As an example, in figure 4 scores for BLOSUM62 (upper right) and CCF53 clustered at 62% (lower left) are reported. As expected the scores along the principal diagonal remain similar between the two matrices. On the other hand, we observed that for certain amino acids which are strongly under-represented (i.e. W) or over-represented (i.e. N, K) in Plasmodium proteins, CCF53 substitution scores are far more negative and more positive respectively.

Figure 4
figure 4

Comparison of BLOSUM62 and CCF53_62 matrices. The BLOSUM62 matrix is given on the upper right, while CCF53 is given on the lower left. Positive substitution scores are coloured green, while negative scores are red. Deeper colours represent more positive/negative scores.

Performance of matrices assessed by BLAST local alignments

In order to assess the performance of novel matrices, we compared results of BLAST database searches obtained by using CBM/09-2-1, CBM/10-2-1, CBM/11-2-1, CCF53 at 62% clustering, CBM/11-2-1 and CCF53 at 70% clustering (maximum entropy) and BLOSUM62 matrices (including the matrix compositional adjustment heuristic option of BLAST [6]). In order to negate the effect of entropy on matrix performance we constrained the entropy of each matrix to that of the BLOSUM62 matrix (Entropy = 0.69 ± 0.01 bits).

A unique database of all P. falciparum and P. yoelii proteins with an assigned gene ontology was then constructed, and all P. falciparum vs all P. yoelii BLAST searches were performed. Hits (with an associated e-value lower than 10-10) for each BLAST search were pooled and ranked by bit score, then GO identifiers of every pair of query and subject sequences were compared. Only hits between proteins sharing gene ontologies were considered as true positives (TP), while all other hits were considered false positives (FP). The numbers of false positives and true positives were reported as ROCn curves, and for every curve we calculated the area below (AUCn). This is an indicator of the matrix performance. Here, n was chosen to be 145 as this is the maximum number of false positives which are present in all searches that implied that not all hits for every database search were considered in this phase of assessment.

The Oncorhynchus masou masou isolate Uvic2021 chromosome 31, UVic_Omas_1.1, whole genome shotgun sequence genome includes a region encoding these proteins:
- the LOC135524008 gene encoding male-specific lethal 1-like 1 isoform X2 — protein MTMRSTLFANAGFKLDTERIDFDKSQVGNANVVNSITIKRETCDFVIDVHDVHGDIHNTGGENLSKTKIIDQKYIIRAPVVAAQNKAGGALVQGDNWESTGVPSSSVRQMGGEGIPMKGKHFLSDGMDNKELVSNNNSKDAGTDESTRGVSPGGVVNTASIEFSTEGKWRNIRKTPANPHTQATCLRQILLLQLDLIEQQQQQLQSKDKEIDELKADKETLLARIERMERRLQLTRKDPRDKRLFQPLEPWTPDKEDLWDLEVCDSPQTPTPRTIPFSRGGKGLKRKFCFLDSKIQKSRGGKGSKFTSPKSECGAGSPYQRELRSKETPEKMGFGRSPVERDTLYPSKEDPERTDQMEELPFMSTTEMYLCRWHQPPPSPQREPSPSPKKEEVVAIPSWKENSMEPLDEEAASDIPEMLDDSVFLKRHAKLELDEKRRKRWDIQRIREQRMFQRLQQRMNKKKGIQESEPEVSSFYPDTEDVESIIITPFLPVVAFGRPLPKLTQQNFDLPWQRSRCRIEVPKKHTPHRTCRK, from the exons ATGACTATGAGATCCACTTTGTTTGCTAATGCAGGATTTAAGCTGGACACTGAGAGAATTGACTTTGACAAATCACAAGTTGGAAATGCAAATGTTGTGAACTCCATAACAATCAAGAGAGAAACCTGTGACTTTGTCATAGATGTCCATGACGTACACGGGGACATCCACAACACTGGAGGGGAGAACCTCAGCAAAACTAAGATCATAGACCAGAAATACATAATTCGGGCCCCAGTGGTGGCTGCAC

In general, the best performances (see AUC145 values in parentheses) are obtained by using CCF53 matrices (black lines in figure 5), CBM/10-2-1 (green line in figure 5) and the adjusted BLOSUM62 (dashed red line in figure 5). In more detail, all ROC145 curves in figure 5 are very alike in the initial regions, showing, as expected, that all examined matrices perform similarly when aligning highly similar proteins. In fact, the first part of the curves correspond to hits at the top of the ranked list and hence to pairs of sequences with high bit scores. However, in the latter region (after approximately 1300 TP hits), ROC145 curves diverge from each other. The number of false positive hits increases steeply for CBM/09-2-1 and BLOSUM62 while the other matrices show a less dramatic increase and thus better performance, in particular the matrix which works better in this region is CBM/10-2-1 as shown by the highest number of identified true positive hits.

Figure 5
figure 5

ROC145 plot of PfGO vs. PyGO BLAST alignments. ROC curves, at a cutoff of 145 false positives (FP), were calculated for several compositionally adjusted matrices and compared with BLOSUM62. In the key are reported AUC145 values corresponding to the area under ROC curves.

These results were confirmed when we considered all hits for each database search and calculated other indicators of matrix performance, namely the positive predictive value (PPV = TP/(TP+FP) and the false discovery rate (FDR = FP/(FP+TP)) reported in table 2. The best performing matrices by these criteria are CBM/10-2-1 (PPV = 93.54%; FDR = 6.46%) and CCF53_62 (PPV = 93.11%; FDR = 6.89%) while results obtained by using the other novel matrices are comparable to those obtained by adjusted BLOSUM62.

Table 2 Hit statistics of matrices.

Our results confirm that the usage of compositionally modified matrices improve the identification of pairs of homologous proteins reducing the number of false positive hits. In addition we demonstrated that matrices constructed by us using the novel clustering procedure show a better performance even when compared with the compositional adjusted BLOSUM62.

Biased matrices improve ortholog detection for hypothetical Plasmodium proteins

In a recent paper by Chen and colleagues [20], the performance of different methods of ortholog detection was assessed and it was shown that for homology based detection methods by BLAST the choice of e-value threshold has a strong effect on ortholog prediction error rates. As we have seen, our biased matrices result in better performance at an e-value of 1 × 10-10, however, we now wished to demonstrate the effects of the choice of e-value on homology detection. BLAST evalues can be considered accurate when proteins to be aligned have amino acid compositions which are not too dissimilar. We have previously shown that this is the case for examined Plasmodium proteins (PfH, PyH and PfO, PyO).